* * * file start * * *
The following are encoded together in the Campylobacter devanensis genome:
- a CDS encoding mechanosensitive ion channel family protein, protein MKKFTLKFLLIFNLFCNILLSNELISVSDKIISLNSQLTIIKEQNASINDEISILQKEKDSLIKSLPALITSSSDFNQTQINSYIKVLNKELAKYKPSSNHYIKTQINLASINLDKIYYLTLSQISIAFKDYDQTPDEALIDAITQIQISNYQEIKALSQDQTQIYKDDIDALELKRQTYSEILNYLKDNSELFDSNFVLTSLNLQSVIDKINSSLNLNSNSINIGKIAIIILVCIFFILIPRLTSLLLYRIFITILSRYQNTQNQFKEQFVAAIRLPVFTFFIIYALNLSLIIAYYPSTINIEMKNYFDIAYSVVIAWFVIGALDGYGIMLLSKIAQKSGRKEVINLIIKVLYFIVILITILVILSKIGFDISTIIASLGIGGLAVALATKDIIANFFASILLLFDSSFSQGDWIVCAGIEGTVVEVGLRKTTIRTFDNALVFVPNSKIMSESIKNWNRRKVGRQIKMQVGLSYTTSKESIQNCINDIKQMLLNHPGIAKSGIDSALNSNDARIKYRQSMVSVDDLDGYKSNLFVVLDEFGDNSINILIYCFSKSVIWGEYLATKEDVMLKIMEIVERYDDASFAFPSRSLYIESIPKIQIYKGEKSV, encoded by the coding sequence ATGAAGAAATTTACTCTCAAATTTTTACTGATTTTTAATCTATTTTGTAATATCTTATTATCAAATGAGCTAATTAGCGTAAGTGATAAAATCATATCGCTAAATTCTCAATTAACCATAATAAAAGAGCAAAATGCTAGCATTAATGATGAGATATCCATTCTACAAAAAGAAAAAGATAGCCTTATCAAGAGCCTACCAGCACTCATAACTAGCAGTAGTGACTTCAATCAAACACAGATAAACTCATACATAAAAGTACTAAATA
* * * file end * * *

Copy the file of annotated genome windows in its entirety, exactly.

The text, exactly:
The following are encoded together in the Campylobacter devanensis genome:
- a CDS encoding mechanosensitive ion channel family protein, protein MKKFTLKFLLIFNLFCNILLSNELISVSDKIISLNSQLTIIKEQNASINDEISILQKEKDSLIKSLPALITSSSDFNQTQINSYIKVLNKELAKYKPSSNHYIKTQINLASINLDKIYYLTLSQISIAFKDYDQTPDEALIDAITQIQISNYQEIKALSQDQTQIYKDDIDALELKRQTYSEILNYLKDNSELFDSNFVLTSLNLQSVIDKINSSLNLNSNSINIGKIAIIILVCIFFILIPRLTSLLLYRIFITILSRYQNTQNQFKEQFVAAIRLPVFTFFIIYALNLSLIIAYYPSTINIEMKNYFDIAYSVVIAWFVIGALDGYGIMLLSKIAQKSGRKEVINLIIKVLYFIVILITILVILSKIGFDISTIIASLGIGGLAVALATKDIIANFFASILLLFDSSFSQGDWIVCAGIEGTVVEVGLRKTTIRTFDNALVFVPNSKIMSESIKNWNRRKVGRQIKMQVGLSYTTSKESIQNCINDIKQMLLNHPGIAKSGIDSALNSNDARIKYRQSMVSVDDLDGYKSNLFVVLDEFGDNSINILIYCFSKSVIWGEYLATKEDVMLKIMEIVERYDDASFAFPSRSLYIESIPKIQIYKGEKSV, encoded by the coding sequence ATGAAGAAATTTACTCTCAAATTTTTACTGATTTTTAATCTATTTTGTAATATCTTATTATCAAATGAGCTAATTAGCGTAAGTGATAAAATCATATCGCTAAATTCTCAATTAACCATAATAAAAGAGCAAAATGCTAGCATTAATGATGAGATATCCATTCTACAAAAAGAAAAAGATAGCCTTATCAAGAGCCTACCAGCACTCATAACTAGCAGTAGTGACTTCAATCAAACACAGATAAACTCATACATAAAAGTACTAAATA